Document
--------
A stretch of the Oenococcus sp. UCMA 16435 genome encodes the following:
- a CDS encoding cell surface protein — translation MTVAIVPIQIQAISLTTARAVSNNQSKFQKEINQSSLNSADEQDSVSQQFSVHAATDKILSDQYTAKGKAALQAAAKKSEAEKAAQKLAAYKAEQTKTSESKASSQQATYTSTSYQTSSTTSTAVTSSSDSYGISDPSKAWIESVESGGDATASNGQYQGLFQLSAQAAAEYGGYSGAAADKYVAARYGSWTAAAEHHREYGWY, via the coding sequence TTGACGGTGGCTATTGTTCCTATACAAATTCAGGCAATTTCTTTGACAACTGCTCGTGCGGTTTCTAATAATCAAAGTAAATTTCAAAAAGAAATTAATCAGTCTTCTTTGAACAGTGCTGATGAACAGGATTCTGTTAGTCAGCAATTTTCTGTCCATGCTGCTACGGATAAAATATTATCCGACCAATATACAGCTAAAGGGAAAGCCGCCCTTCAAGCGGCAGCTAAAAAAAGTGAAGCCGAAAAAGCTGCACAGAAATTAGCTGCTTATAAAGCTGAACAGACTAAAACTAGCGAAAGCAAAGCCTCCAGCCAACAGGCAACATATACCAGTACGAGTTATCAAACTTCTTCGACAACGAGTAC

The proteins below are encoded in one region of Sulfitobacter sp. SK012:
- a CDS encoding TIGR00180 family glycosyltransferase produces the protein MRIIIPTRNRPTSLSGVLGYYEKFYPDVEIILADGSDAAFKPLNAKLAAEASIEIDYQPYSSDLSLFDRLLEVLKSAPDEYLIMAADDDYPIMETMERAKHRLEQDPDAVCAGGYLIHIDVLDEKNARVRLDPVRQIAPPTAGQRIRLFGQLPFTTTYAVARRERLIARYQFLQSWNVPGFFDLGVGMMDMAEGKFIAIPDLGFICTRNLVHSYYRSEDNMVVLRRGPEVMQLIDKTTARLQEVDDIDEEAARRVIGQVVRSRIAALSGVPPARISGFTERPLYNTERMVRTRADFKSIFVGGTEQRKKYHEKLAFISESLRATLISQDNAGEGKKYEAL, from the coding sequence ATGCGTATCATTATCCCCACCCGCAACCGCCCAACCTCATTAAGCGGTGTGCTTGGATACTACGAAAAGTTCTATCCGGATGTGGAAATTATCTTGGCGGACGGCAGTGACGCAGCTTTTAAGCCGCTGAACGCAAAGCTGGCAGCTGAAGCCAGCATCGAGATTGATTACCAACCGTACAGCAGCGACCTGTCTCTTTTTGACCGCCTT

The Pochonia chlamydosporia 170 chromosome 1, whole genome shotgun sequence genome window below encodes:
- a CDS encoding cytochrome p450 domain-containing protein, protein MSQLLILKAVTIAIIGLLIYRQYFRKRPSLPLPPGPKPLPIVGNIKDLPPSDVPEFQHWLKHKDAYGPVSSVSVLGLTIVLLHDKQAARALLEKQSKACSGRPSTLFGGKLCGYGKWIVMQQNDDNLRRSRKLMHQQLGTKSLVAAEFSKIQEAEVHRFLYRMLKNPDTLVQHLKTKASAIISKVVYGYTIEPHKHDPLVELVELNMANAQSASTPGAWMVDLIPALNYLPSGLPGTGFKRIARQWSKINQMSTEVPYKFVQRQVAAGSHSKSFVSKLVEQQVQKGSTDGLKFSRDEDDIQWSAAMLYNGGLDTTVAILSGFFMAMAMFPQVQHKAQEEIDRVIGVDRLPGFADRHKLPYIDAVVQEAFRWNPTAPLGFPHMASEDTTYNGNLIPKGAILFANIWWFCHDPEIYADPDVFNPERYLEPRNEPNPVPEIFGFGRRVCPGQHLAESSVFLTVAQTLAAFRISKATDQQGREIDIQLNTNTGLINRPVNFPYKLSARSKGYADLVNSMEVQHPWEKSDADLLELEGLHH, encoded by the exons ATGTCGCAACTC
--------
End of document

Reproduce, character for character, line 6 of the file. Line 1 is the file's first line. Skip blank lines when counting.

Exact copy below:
- a CDS encoding cytochrome p450 domain-containing protein, protein MSQLLILKAVTIAIIGLLIYRQYFRKRPSLPLPPGPKPLPIVGNIKDLPPSDVPEFQHWLKHKDAYGPVSSVSVLGLTIVLLHDKQAARALLEKQSKACSGRPSTLFGGKLCGYGKWIVMQQNDDNLRRSRKLMHQQLGTKSLVAAEFSKIQEAEVHRFLYRMLKNPDTLVQHLKTKASAIISKVVYGYTIEPHKHDPLVELVELNMANAQSASTPGAWMVDLIPALNYLPSGLPGTGFKRIARQWSKINQMSTEVPYKFVQRQVAAGSHSKSFVSKLVEQQVQKGSTDGLKFSRDEDDIQWSAAMLYNGGLDTTVAILSGFFMAMAMFPQVQHKAQEEIDRVIGVDRLPGFADRHKLPYIDAVVQEAFRWNPTAPLGFPHMASEDTTYNGNLIPKGAILFANIWWFCHDPEIYADPDVFNPERYLEPRNEPNPVPEIFGFGRRVCPGQHLAESSVFLTVAQTLAAFRISKATDQQGREIDIQLNTNTGLINRPVNFPYKLSARSKGYADLVNSMEVQHPWEKSDADLLELEGLHH, encoded by the exons ATGTCGCAACTC